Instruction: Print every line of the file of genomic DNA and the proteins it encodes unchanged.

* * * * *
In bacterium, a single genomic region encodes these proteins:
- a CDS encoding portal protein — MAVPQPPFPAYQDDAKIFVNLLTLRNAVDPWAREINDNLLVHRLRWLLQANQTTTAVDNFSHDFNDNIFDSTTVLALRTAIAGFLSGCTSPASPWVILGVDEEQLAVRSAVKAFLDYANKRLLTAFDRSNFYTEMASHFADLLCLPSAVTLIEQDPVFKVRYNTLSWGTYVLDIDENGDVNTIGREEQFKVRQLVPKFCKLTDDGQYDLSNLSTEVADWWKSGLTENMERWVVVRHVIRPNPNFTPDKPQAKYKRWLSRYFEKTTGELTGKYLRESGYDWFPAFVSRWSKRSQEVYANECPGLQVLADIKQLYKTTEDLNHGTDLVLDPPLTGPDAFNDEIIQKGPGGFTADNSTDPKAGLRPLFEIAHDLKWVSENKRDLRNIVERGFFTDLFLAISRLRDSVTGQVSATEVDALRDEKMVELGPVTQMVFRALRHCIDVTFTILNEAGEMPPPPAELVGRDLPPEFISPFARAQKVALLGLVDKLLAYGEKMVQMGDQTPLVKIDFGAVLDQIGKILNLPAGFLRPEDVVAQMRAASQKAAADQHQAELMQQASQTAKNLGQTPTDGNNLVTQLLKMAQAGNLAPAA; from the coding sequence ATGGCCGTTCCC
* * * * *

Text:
In bacterium, a single genomic region encodes these proteins:
- a CDS encoding portal protein — MAVPQPPFPAYQDDAKIFVNLLTLRNAVDPWAREINDNLLVHRLRWLLQANQTTTAVDNFSHDFNDNIFDSTTVLALRTAIAGFLSGCTSPASPWVILGVDEEQLAVRSAVKAFLDYANKRLLTAFDRSNFYTEMASHFADLLCLPSAVTLIEQDPVFKVRYNTLSWGTYVLDIDENGDVNTIGREEQFKVRQLVPKFCKLTDDGQYDLSNLSTEVADWWKSGLTENMERWVVVRHVIRPNPNFTPDKPQAKYKRWLSRYFEKTTGELTGKYLRESGYDWFPAFVSRWSKRSQEVYANECPGLQVLADIKQLYKTTEDLNHGTDLVLDPPLTGPDAFNDEIIQKGPGGFTADNSTDPKAGLRPLFEIAHDLKWVSENKRDLRNIVERGFFTDLFLAISRLRDSVTGQVSATEVDALRDEKMVELGPVTQMVFRALRHCIDVTFTILNEAGEMPPPPAELVGRDLPPEFISPFARAQKVALLGLVDKLLAYGEKMVQMGDQTPLVKIDFGAVLDQIGKILNLPAGFLRPEDVVAQMRAASQKAAADQHQAELMQQASQTAKNLGQTPTDGNNLVTQLLKMAQAGNLAPAA; from the coding sequence ATGGCCGTTCCC